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Regulation of expression of the intestinal oligopeptide transporter (Pept-1) in health and disease.

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  • 1Emeritus Professor of Medicine, Univ. of Pittsburgh, 601 Kaufmann Bldg., 3471 Fifth Ave., Pittsburgh, PA 15213, USA.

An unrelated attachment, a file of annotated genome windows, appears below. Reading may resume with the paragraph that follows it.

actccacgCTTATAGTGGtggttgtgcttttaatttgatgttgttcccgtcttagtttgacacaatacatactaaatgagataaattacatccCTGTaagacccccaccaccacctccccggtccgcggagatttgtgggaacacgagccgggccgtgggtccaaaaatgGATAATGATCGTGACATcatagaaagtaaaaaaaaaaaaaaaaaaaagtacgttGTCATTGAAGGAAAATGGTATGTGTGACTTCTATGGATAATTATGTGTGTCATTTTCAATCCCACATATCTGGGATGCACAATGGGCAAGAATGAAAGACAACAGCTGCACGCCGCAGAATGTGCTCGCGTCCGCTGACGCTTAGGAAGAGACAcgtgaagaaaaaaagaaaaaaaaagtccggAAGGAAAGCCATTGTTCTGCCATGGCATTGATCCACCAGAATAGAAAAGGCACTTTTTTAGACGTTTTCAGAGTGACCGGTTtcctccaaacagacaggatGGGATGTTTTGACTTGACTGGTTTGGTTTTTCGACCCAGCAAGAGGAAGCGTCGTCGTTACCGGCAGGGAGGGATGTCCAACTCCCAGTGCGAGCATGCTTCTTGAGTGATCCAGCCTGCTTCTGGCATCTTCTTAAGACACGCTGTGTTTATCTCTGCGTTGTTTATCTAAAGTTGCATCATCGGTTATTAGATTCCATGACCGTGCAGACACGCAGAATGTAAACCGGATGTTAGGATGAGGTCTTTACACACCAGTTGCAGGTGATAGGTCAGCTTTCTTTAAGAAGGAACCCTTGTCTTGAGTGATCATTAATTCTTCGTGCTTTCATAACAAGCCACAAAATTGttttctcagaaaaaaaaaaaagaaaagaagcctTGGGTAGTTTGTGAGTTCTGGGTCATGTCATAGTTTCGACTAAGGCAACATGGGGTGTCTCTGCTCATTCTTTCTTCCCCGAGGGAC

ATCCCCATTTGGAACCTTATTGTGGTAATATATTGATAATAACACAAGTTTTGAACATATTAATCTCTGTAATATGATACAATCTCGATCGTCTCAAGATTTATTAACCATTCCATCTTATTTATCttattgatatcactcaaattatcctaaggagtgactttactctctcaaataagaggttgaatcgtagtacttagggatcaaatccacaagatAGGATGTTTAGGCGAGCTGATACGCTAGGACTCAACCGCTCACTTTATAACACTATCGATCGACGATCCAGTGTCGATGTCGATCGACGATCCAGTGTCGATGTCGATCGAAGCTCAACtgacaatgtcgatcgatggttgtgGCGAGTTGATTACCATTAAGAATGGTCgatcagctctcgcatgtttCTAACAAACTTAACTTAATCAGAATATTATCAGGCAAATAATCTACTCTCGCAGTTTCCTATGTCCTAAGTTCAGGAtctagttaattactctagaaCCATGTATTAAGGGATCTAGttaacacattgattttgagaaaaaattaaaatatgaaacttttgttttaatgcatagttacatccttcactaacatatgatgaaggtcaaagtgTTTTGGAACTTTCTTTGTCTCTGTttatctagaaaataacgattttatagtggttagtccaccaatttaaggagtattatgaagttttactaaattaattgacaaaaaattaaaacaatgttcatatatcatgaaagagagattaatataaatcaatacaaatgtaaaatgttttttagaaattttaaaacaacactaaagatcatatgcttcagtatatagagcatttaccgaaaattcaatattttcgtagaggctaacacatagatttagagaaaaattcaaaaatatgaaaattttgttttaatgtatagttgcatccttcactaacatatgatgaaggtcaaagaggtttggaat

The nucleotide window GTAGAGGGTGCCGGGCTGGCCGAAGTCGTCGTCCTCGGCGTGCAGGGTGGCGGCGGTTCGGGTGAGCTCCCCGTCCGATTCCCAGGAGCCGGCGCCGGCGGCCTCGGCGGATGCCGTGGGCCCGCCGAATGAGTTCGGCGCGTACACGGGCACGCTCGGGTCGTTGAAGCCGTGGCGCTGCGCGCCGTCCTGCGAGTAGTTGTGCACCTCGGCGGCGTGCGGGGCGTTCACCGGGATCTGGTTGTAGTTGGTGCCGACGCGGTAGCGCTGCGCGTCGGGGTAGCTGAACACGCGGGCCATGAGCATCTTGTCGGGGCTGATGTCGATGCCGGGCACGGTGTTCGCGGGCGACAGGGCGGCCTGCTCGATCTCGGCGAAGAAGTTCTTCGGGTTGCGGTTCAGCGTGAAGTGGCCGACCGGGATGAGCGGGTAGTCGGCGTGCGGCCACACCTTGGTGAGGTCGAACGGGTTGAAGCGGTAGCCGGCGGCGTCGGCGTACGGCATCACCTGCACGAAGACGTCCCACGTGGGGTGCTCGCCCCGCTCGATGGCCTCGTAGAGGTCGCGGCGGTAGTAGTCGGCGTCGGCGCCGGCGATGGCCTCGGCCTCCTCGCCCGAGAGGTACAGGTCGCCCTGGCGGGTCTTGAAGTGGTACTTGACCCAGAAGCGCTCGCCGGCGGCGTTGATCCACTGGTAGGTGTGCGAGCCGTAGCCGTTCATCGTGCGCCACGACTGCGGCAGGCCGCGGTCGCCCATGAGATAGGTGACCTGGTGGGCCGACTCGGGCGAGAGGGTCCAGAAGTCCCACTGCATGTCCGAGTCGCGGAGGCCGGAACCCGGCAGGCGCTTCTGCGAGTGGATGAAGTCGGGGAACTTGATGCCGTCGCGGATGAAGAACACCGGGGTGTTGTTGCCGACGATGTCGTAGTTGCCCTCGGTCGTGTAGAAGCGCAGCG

The abundance of the oligopeptide transporter (Pept-1) in the brush-border membrane of the intestinal epithelium is the central mechanism for regulation of transport of products of protein digestion (dipeptides and tripeptides) and peptidomimetic drugs (for example, beta-lactam antibiotics). Within the past few years, there has been substantial progress in identifying the factors controlling this regulation and the mechanisms of their actions. The purpose of this report is to review this progress. The studies of individual substrates and hormones in a human intestinal cell line (Caco-2) have shown that dipeptides, certain amino acids, insulin, and leptin increase and epidermal growth factor and triiodothyronine decrease the membrane population of Pept-1. In the case of dipeptides, epidermal growth factor, and thyroid hormone, there are parallel changes in the gene expression brought about by alteration of transcription and/or stability of Pept-1 mRNA. In contrast, the treatment with insulin and leptin does not induce any alteration in the Pept-1 gene expression, and the mechanism of increased protein expression appears to be increased trafficking from a preformed cytoplasmic pool to the apical membrane. In vivo studies in rats have shown modulation of protein and gene expressions of the intestinal oligopeptide transporter during the day and during development and in nutritional and metabolic alterations, such as high-protein diet, fasting, and diabetes. Patients with intestinal diseases, such as ulcerative colitis, Crohn's disease, and short-bowel syndrome, may have induction of the Pept-1 expression in their colon. Finally, pharmacological studies have shown that the expression of Pept-1 can be upregulated by agents such as 5 fluorouracil and downregulated by agents such as cyclosporine. In conclusion, the above studies have produced a wealth of new information on regulation of a key transporter in the intestine. This information may have useful applications in nutritional and pharmacological treatments, for example, in diabetic patients needing enteral nutrition or in ulcerative colitis patients needing the suppression of the intestinal inflammation.

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